Why To Sleep Tonight: So You Don't Strangle Your Spouse
I can personally vouch for this research finding: lack of sleep can turn a little spat with your spouse into a major emotional war.
According to a new study that asks the question, "Do Sleepless Nights Mean Worse Fights?" by researchers at U.C. Berkeley, couples who get a bad night's sleep tend to fight more about their relationship. Psychologists Amie Gordon and Serena Chen conclude that without sleep, couples have a harder time managing conflict. The study was published online in the journal, Social Psychological and Personality Science.
I can remember falling to the ground into a weepy ball during one exhaustion-fueled fight with my husband when our daughter was an infant. Indeed, everything seems much more bleak, and your partner seems far less sympathetic, at 3:30 am. Conflict-resolution skills go out the window.
Even without young children, I know loving couples who sleep apart as a way to keep their marriages in tact.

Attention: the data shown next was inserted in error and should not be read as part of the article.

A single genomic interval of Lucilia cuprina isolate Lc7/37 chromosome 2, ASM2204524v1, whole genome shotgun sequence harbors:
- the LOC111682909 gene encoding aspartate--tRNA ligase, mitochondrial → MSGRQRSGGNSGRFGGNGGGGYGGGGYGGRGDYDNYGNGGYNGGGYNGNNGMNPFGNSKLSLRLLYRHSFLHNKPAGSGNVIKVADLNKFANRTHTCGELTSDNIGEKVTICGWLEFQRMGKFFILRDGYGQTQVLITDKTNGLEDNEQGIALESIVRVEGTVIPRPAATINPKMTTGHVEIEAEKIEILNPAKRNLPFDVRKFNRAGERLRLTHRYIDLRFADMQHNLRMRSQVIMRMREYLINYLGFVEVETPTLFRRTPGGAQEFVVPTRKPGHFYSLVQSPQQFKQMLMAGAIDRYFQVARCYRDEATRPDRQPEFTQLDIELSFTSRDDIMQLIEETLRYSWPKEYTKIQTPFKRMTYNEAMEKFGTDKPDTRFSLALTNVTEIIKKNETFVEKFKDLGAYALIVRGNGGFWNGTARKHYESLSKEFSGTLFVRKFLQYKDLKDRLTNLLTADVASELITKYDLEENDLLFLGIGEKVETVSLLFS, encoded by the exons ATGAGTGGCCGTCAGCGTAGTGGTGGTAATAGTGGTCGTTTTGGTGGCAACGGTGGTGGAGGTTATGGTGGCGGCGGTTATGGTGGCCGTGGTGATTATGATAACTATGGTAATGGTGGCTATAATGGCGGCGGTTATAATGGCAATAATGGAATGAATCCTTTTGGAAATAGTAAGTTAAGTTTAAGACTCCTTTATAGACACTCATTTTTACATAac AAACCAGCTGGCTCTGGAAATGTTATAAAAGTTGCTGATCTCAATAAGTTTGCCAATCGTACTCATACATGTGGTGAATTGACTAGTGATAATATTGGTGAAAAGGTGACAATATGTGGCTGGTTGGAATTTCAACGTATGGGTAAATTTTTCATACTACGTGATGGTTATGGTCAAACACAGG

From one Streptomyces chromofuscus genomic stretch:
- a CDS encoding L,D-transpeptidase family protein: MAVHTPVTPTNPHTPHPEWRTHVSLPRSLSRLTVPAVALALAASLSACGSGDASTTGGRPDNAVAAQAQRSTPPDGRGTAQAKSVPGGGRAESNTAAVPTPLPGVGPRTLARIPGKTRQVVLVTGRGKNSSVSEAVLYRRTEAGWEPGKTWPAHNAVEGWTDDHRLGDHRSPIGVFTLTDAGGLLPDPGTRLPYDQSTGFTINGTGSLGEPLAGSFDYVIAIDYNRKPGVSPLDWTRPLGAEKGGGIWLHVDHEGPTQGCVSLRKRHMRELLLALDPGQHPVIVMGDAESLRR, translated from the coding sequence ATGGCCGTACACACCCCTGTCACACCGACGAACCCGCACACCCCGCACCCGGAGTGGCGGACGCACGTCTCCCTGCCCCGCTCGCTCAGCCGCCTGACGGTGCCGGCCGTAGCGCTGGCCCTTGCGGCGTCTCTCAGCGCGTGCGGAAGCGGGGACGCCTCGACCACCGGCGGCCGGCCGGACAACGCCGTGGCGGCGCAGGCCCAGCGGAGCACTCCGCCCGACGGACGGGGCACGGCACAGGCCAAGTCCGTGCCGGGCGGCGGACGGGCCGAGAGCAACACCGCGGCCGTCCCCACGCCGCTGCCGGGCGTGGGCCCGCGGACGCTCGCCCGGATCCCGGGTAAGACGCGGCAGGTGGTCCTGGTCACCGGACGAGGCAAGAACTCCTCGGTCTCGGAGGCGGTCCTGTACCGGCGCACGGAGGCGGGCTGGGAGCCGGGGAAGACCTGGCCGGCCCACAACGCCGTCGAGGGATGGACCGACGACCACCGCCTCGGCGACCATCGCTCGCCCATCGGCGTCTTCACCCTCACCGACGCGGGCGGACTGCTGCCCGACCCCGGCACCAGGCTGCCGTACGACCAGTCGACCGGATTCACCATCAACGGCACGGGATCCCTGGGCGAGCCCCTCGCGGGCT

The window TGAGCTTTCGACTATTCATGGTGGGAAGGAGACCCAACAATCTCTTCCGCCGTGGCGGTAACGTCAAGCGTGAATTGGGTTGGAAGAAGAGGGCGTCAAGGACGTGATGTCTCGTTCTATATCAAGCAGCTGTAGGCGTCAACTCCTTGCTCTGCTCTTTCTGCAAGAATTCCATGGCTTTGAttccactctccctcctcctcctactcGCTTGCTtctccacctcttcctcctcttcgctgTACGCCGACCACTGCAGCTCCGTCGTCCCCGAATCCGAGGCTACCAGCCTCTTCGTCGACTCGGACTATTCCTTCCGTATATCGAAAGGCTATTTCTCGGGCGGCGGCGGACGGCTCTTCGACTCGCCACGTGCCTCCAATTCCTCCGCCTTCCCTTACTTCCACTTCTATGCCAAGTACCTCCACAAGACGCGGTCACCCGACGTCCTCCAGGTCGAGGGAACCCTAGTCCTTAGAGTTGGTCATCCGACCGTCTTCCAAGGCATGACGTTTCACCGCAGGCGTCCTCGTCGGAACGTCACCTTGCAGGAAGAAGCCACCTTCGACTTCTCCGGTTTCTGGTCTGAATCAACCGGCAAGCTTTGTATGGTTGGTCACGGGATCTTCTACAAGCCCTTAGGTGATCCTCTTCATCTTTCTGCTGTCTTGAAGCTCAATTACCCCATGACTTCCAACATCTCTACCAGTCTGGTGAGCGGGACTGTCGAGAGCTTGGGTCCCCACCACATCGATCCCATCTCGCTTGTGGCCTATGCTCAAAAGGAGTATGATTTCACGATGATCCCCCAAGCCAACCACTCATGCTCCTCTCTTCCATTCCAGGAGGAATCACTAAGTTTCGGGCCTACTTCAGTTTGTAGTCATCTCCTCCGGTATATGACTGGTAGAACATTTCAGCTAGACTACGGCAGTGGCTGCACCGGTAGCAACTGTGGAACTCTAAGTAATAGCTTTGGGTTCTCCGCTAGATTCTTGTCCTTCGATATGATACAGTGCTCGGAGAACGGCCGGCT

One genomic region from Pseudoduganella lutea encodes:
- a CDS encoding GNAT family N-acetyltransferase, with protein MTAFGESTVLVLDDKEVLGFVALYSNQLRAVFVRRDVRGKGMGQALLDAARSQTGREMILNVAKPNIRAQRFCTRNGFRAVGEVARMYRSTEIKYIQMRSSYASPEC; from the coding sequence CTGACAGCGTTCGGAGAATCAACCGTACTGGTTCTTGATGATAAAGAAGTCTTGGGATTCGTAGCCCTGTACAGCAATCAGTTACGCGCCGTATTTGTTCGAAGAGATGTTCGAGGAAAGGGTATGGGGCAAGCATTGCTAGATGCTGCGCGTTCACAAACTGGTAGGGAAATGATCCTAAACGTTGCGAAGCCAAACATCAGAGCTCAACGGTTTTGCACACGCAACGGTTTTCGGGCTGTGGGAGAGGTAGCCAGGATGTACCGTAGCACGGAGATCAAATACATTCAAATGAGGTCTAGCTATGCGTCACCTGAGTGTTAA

Here's more on the Berkeley study from the news release:
Researchers collected data on the sleep habits of more than 100 couples who had been together, on average, for nearly two years. They gauged participants for depression, anxiety and other stressors in order to focus solely on the link between the couples’ sleep quality and relationship conflicts.
In one experiment, 78 young adults in romantic relationships provided daily reports over a two-week period about their sleep quality and relationship stresses. Overall, participants reported more discord with their partners on the days following a bad night’s sleep.
“Even among relatively good sleepers, a poor night of sleep was associated with more conflict with their romantic partner the next day,” Chen said.
In a second experiment, 71 couples came into the laboratory, rated how they had slept the previous night, and then, while being videotaped, discussed with their partners a source of conflict in their relationship. Each partner then rated his or her own and his or her partner’s emotional interactions during the conflict conversation, and assessed whether they resolved the disagreement.
The participants who had slept poorly and their partners reported feeling more negatively toward one another during the conflict discussion, according to observations and their reports. Their conflict-resolution skills and ability to accurately gauge their partners’ emotions also suffered after a bad night’s sleep.
And here's more from Amie Gordon on sleep from her Psychology Today blog.
Readers, do you see a direct link between relationship stress and lack of sleep? How have you been able to manage this? Please let us know.